A NEW PROSPECT will be available from the publisher, Black Rose Writing, at www.blackrosewritingbooks.com or, in the US, from all the usual storefront bookshops and worldwide from Amazon and the other dot-com sellers.
My earlier Sam Jenkins books were produced as audio books and published in various eBook formats by Mind Wings Audio. All those are shown at www.mindwingsaudio.com.
I’ve recently signed a contract to publish a novelette-length eBook with Echelon Press some time in 2011. Their web address is: www.echelonpress.com.

What qualities make a successful writer?

Logistically, I think tenacity is most important. It will provide the discipline necessary to set a writing schedule, the ability to mentally handle major rewrites if necessary, and persistence to pursue an agent or publisher.
You also need either a good memory to draw material from personal experiences or a great imagination to write fiction.
Possessing a thick skin is necessary to handle criticism and rejection, both things being inevitable.

How do you set about writing a piece?

I get an idea based on a personal experience. I think of how to transplant it from New York to Tennessee and then I wake up at 3 a.m. many times with assorted ideas of how to proceed. Next, I sit down with a lined pad and pen and go at it. I usually don’t outline anything first. That seems too much like work. But when a timeline is crucial, I’ll go back and list the days and events to maintain continuity.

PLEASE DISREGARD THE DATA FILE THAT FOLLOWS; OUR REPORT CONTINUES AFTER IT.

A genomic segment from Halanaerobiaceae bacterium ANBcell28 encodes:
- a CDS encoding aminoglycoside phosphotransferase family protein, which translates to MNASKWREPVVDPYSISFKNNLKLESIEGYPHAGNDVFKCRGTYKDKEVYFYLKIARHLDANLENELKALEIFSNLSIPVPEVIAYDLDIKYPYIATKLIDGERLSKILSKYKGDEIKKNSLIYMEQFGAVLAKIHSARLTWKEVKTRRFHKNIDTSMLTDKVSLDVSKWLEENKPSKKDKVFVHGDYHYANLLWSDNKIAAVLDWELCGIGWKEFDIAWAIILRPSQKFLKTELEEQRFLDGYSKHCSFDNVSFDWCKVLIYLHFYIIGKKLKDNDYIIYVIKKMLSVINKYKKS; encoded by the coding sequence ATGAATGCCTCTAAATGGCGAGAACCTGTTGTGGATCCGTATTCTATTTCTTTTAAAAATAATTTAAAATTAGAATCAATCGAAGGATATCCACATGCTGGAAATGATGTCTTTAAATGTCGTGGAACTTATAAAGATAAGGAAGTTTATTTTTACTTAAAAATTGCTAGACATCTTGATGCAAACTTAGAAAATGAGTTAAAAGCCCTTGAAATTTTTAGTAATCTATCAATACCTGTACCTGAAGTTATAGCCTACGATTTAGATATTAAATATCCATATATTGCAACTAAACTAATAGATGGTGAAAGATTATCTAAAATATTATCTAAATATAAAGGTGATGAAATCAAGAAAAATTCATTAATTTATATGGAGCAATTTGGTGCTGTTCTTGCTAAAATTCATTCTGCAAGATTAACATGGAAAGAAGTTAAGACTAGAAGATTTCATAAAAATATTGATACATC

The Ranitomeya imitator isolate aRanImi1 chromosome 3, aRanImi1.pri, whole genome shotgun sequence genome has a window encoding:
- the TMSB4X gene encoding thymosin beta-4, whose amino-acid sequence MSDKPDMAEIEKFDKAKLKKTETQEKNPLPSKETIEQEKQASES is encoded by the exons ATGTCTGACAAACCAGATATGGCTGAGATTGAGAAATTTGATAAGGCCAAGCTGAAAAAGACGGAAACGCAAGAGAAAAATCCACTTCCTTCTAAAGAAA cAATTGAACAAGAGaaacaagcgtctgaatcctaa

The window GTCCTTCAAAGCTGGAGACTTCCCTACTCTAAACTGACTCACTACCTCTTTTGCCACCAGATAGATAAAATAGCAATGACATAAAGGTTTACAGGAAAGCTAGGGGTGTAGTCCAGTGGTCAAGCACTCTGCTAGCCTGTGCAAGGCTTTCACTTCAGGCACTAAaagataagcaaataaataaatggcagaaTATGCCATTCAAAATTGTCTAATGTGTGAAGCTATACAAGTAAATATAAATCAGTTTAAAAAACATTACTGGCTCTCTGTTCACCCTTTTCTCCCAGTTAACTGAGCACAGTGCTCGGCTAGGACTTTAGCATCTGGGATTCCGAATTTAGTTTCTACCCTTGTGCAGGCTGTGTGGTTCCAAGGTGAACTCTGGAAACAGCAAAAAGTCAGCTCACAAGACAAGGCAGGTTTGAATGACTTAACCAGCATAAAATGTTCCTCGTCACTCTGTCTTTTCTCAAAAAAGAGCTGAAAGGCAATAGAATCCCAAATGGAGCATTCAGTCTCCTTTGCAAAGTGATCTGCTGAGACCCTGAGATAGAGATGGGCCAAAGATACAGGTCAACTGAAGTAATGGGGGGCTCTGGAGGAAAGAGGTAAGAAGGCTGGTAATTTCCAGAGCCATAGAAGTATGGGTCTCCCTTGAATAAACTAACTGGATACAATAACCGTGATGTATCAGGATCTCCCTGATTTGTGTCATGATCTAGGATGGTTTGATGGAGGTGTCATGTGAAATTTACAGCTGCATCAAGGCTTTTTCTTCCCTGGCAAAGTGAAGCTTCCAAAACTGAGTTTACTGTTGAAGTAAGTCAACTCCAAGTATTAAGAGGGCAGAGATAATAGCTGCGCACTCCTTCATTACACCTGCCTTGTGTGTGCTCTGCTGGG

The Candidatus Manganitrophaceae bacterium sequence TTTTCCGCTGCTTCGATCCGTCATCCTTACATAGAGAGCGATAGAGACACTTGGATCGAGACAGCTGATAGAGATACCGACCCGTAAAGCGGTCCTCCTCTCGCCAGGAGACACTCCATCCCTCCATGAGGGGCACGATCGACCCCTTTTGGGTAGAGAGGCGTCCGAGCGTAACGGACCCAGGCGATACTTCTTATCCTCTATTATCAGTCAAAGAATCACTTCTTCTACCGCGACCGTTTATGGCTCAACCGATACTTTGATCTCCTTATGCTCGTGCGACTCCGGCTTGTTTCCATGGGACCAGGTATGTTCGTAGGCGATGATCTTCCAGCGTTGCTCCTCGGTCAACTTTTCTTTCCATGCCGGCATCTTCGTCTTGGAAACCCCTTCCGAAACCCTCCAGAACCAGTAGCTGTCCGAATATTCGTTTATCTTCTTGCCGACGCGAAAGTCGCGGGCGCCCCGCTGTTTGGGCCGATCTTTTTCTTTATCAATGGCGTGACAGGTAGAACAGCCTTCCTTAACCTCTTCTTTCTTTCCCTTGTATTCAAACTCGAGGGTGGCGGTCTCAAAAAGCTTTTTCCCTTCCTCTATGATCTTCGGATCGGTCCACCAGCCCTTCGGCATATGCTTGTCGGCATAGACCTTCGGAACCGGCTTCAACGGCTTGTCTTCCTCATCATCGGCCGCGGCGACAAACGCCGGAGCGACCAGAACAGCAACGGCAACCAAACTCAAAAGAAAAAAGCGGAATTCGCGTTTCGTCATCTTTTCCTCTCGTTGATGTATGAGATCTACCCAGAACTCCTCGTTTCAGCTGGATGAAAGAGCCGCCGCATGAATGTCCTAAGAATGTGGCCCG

Beginning writers make many mistakes; what do you think is the most harmful?

I made two big mistakes. I had no formal training at fiction since school and I started my first novel in a style more suited to the 1980s than the 21st century. I’d say get the basics down with competent supervision and look for what the publishing industry wants to see today and tomorrow, not yesterday. I had to jump through hoops to reconstruct what I wanted to say.

To what extent are grammar and spelling important to a writer?

Spelling is always important. It goes to your credibility as a writer. But with computerized spell-check, that’s taken care of for you.  Good grammar in narrative is essential. Editors don’t want to spend valuable time correcting your mistakes when that’s your responsibility. And they shouldn’t. Good grammar is a requisite for a serious writer—even for someone writing for other than publication. I’ve always told police officers that. Many times someone will read what you write before ever meeting you in person. Your written word is how they judge you. Make it perfect and take advantage of the halo effect.
The dialogue we write is a different story. Few people speak with perfect grammar. We get latitude there. Dialogue/dialects should be written as we hear them.

How much revision of your MS do you do before you send it off?

Revision? LOTS. After learning a vast amount of new things about writing over the last four years, I’m doing better off the blocks than I had been, but I still workshop a piece to get input from other good writers. Then I go over it countless times until I like the cadence of the voice and it’s as nit free as I can make it.

To what extent do you think genre is useful in the publishing world?